Recipe: Schmidt's Sweet Kraut

Renee Casteel Cook
Schmidt's Sweet Kraut

German Village is a picturesque tangle of brick streets. At the end of one sits Schmidt’s Sausage Haus, a neighborhood staple and gathering place for generations of celebrations. Schmidt’s is one of the oldest landmarks in the community, having originally opened as a meatpacking facility in 1886 and then as a restaurant in 1967.

Schmidt’s signature Sweet Kraut is a year-round staple featured on the menu’s “Legendary Sandwiches,” such as the Mama Rueben (German bologna on specially made rye bread with melted Swiss cheese and dressing) and the Turkey Reuben (swapping the bologna for honey-roasted turkey).

It’s a different spin on the sauerkraut most are familiar with, and can be served cold and crisp (for summer) or hot alongside winter dishes like the classic New Year’s Day combination of pork and kraut. Fifth-generation owner John Schmidt prefers to serve the Sweet Kraut alongside baked pork ribs, instead of the more traditional roast pork. Schmidt says he hates regular kraut but loves how this sweet version complements the ribs.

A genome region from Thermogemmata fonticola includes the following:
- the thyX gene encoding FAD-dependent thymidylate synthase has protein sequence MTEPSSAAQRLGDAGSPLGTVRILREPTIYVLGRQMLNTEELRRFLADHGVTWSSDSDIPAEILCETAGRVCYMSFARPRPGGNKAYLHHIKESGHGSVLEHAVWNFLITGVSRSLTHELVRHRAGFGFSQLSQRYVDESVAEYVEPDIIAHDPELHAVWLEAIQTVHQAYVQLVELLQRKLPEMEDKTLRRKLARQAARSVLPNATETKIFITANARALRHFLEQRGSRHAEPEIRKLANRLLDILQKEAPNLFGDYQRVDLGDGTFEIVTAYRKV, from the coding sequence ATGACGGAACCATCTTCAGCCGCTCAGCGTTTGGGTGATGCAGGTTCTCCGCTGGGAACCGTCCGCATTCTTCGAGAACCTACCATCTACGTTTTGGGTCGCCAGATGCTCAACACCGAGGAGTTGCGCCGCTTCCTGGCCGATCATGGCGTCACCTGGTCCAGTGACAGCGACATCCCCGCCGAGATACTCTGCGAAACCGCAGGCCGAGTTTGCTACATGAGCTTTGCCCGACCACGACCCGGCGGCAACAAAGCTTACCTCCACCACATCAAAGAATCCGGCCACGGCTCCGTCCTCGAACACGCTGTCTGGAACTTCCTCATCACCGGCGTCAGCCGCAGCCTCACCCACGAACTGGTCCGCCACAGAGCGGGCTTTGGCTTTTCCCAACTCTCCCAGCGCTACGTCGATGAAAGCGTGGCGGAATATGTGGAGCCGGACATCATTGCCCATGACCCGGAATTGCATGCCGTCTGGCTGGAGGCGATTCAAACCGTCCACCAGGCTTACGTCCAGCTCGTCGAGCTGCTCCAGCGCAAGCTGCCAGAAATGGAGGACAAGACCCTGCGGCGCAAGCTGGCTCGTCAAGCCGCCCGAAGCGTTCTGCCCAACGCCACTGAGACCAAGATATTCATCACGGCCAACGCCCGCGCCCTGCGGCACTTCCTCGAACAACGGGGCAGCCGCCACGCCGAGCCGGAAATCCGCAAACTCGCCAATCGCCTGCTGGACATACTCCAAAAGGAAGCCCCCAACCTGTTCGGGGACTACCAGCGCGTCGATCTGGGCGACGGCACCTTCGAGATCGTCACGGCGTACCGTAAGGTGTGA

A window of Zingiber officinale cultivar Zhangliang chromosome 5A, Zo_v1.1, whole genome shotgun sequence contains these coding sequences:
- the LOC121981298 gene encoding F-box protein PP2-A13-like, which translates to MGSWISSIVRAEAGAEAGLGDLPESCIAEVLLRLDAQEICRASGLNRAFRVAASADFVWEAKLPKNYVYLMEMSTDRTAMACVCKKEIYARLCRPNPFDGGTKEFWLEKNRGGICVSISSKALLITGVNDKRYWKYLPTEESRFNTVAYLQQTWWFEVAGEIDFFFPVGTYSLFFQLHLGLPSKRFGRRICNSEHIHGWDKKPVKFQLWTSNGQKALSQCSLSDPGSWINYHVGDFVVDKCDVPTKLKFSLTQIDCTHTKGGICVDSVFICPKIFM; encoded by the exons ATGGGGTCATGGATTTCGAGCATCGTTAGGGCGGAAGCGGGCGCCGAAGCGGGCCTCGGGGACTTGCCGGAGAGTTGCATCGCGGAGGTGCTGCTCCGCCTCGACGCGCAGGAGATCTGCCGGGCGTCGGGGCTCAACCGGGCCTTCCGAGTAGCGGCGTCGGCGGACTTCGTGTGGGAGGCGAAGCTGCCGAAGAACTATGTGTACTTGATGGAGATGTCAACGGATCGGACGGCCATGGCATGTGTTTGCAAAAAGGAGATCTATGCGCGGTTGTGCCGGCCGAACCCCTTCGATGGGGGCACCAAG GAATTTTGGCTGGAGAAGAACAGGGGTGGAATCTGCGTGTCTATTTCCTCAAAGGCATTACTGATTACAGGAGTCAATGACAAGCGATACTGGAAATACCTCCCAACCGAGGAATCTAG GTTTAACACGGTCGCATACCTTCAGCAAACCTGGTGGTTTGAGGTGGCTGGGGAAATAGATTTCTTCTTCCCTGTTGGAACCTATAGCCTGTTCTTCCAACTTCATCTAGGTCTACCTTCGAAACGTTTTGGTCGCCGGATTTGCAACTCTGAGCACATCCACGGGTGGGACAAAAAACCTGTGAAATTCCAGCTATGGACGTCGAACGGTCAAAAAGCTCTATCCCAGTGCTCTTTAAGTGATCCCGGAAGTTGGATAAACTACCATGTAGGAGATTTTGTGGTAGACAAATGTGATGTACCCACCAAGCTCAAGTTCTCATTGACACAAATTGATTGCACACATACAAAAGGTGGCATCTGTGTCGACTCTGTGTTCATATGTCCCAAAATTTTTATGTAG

Servings: 6


  • One 20-ounce can sauerkraut (Silver Fleece brand recommended)
  • 1/4 cup canola salad oil
  • 1/4 cup apple cider vinegar
  • 1/2 cup sugar
  • 1 1/2 cup celery, diced (1/4 inch)
  • 1 cup onion, diced (1/4 inch)
  • 1/3 cup green pepper, diced (1/4 inch)


In colander, drain sauerkraut and set aside.

In a separate bowl, whisk together the oil, vinegar and sugar until uniform in color.

Add celery, onion and green pepper to vinegar mixture.

Continue to whisk until liquid becomes a light green color.

Add kraut and mix well by hand.

Refrigerate overnight. Serve chilled.